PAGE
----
Clause 99 - Abandoned shopping and luggage trolleys

Part of Clean Neighbourhoods and Environment Bill – in a Public Bill Committee am 4:30 pm ar 27 Ionawr 2005.

Danfonwch hysbysiad imi am ddadleuon fel hyn

Photo of Anne McIntosh Anne McIntosh Shadow Minister (Environment, Food and Rural Affairs), Shadow Minister (Transport) 4:30, 27 Ionawr 2005

I am grateful for the opportunity to have a short debate on the implications of clause 99. I understand that, under the present system of charges, the charges are payable only by persons who claim the return of their trolleys, and that if proceedings are brought against a person for the recovery of such a charge, it is a defence for that person to prove that he was not the owner of the trolley at the time that it was removed.

The summary of the responses that were made at the time of the consultation showed that commercial operators had raised concerns that those powers could result in local authorities failing to work with the changes under clause 99, and failing to work in partnership with the commercial operators. Can the Minister share with the Committee the reason why the charge will be payable to the authority on demand under new section 3A in subsection (3) as opposed to on a voluntary basis?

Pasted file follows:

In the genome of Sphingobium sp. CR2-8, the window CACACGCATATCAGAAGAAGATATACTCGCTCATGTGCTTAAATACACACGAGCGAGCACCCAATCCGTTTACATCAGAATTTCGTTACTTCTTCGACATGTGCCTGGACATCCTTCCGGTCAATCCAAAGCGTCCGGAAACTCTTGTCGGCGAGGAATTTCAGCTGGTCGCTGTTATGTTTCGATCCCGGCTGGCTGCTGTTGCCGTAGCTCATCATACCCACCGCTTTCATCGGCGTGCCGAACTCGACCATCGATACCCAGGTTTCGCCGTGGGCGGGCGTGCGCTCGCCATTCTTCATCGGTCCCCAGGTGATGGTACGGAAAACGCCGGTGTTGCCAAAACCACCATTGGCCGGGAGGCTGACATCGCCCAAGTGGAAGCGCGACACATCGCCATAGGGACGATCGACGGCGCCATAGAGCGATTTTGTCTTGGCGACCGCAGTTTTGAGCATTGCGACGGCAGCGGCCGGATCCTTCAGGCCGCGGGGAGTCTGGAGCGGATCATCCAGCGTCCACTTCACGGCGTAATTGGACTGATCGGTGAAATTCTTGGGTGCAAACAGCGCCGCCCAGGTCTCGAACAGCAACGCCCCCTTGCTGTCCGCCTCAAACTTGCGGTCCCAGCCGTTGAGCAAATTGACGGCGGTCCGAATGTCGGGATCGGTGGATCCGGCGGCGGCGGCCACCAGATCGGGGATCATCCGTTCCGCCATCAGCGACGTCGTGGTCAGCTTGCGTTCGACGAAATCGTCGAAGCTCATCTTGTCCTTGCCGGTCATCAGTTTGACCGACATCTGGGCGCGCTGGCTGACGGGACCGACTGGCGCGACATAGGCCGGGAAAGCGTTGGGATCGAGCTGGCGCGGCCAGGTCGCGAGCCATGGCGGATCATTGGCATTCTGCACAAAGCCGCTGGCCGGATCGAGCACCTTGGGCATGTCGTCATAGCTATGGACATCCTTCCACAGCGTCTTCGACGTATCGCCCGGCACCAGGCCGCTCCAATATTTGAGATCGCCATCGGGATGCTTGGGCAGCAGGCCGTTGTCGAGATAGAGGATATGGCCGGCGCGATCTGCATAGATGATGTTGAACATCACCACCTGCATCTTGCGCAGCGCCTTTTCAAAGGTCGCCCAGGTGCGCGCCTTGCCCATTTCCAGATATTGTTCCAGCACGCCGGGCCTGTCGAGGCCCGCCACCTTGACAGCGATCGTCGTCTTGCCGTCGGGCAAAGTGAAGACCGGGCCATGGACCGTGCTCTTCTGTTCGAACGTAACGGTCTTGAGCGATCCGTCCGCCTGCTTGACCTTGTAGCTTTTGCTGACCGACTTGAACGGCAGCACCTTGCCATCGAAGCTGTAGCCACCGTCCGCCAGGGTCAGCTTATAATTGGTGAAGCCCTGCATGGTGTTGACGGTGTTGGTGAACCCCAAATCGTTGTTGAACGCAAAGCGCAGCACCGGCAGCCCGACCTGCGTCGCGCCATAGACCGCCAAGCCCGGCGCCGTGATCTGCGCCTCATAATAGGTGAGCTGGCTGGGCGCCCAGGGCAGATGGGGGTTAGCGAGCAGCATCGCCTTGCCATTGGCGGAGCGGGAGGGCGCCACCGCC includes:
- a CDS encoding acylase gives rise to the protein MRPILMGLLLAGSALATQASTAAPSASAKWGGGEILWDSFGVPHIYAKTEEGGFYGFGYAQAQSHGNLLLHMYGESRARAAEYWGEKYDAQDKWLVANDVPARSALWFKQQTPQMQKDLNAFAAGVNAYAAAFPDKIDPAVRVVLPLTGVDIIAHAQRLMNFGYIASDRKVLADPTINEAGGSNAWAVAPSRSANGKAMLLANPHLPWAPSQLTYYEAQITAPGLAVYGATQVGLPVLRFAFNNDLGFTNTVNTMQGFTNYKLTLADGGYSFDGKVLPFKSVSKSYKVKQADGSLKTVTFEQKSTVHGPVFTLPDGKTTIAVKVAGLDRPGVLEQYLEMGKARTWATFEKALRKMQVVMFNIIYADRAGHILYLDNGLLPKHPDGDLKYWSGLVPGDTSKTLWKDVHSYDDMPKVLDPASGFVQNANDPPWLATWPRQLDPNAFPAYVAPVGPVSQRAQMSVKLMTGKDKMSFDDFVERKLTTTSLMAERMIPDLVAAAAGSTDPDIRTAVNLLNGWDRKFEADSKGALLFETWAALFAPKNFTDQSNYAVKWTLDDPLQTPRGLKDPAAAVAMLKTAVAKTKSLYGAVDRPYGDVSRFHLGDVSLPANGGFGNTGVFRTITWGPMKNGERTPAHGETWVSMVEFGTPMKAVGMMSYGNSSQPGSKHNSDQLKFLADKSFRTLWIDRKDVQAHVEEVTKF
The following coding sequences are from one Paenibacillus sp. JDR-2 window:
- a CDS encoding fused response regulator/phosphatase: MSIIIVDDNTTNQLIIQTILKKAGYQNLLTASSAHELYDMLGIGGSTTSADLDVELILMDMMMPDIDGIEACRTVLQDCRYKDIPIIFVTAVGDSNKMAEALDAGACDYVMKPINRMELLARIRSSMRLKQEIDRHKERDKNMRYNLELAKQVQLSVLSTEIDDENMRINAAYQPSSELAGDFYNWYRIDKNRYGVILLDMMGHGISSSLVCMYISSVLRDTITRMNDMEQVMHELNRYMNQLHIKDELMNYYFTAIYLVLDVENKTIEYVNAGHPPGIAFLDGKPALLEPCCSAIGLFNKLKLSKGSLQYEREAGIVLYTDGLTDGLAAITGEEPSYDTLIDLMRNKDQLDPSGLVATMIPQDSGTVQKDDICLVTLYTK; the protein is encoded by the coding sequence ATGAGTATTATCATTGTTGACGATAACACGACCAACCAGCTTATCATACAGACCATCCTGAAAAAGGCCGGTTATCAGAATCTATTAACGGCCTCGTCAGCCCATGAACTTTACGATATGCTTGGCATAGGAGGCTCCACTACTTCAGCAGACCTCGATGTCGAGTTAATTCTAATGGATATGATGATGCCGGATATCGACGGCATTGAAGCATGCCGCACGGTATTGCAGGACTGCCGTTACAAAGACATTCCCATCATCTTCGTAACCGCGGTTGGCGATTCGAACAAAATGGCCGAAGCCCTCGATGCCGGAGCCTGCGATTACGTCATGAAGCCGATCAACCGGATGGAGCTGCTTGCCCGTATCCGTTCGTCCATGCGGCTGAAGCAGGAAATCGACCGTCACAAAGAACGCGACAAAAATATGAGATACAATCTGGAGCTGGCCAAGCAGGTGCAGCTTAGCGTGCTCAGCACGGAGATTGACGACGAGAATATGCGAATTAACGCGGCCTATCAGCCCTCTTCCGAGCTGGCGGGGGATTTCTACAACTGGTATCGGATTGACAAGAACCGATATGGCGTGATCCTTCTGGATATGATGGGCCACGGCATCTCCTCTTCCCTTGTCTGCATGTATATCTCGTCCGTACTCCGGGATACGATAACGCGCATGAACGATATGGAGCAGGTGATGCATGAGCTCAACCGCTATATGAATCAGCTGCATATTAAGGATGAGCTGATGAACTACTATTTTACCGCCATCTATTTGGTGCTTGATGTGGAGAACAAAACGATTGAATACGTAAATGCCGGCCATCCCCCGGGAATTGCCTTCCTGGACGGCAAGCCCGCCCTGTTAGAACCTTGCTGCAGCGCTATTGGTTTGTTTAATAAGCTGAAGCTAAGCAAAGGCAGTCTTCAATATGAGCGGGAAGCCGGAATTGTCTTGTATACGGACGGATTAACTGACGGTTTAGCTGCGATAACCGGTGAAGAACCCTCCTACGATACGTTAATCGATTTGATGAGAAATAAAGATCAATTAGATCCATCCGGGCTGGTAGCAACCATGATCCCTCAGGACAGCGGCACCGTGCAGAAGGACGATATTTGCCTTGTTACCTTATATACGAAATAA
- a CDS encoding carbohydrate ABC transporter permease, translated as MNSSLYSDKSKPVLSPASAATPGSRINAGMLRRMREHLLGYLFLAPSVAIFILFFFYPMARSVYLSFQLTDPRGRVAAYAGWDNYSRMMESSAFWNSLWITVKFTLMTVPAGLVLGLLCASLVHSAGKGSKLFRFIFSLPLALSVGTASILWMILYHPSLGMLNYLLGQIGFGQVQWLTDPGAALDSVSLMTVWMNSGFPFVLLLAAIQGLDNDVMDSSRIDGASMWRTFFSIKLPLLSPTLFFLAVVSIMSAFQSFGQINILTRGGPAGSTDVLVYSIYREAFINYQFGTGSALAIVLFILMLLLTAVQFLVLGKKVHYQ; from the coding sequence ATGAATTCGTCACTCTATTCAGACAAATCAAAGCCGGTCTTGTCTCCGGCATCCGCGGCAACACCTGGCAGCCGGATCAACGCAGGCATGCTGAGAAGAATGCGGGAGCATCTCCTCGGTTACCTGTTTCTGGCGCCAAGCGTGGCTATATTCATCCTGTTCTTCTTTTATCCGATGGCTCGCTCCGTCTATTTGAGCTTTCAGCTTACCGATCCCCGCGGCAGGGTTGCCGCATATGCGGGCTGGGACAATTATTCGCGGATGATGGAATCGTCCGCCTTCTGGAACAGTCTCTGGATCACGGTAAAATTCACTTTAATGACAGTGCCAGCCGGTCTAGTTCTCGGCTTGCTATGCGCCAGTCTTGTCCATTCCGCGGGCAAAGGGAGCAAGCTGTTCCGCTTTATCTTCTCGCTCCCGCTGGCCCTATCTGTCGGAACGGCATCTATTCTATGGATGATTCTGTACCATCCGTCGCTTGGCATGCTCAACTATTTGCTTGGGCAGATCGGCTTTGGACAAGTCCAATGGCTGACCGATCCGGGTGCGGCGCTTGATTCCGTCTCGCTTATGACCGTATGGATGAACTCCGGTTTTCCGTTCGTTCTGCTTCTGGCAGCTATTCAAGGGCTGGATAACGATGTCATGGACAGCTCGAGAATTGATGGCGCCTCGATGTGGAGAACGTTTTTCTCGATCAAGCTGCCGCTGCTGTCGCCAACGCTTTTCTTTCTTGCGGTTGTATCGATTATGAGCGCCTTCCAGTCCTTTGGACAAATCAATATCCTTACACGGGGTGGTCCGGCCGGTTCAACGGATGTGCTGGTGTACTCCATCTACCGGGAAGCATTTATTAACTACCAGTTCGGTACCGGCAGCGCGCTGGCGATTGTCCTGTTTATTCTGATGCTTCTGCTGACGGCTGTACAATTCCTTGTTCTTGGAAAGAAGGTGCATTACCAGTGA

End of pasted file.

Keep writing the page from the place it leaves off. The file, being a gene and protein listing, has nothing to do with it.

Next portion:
I have seen at first hand the damage that these trolleys can do, in particular to ponds in local areas, and the cost to the Environment Agency and other drainage authorities of removing them. Will the   Minister confirm that, under this Bill, the Environment Agency and other drainage authorities such as internal drainage boards, will, for the first time, be able to recover costs where trolleys are blocking waterways? I understand that a request was made that trolleys would be clearly identifiable. Can the Minister say to what extent that is practicable and whether that would be the case for supermarket trolleys alone or also for airport and railway trolleys? Is it perhaps easier for supermarkets to identify them?

I understand that there were calls for the powers to be extended to incorporate bread trays and delivery trolleys for mail and newspapers. That was as a result of the responses to the consultation. Can the Minister say why that was not agreed to?

There is an issue in the clause for retailers, in particular. They are concerned that it may raise a number of practical difficulties. Retailers, both large and small, are likely to be unfairly penalised due to poorly drafted legislation. The clause, as it currently stands, may be extremely difficult to implement.

I gather that local authorities have had the opportunity to consult the Minister further on that. Is he minded to introduce any changes to the clause at a later stage?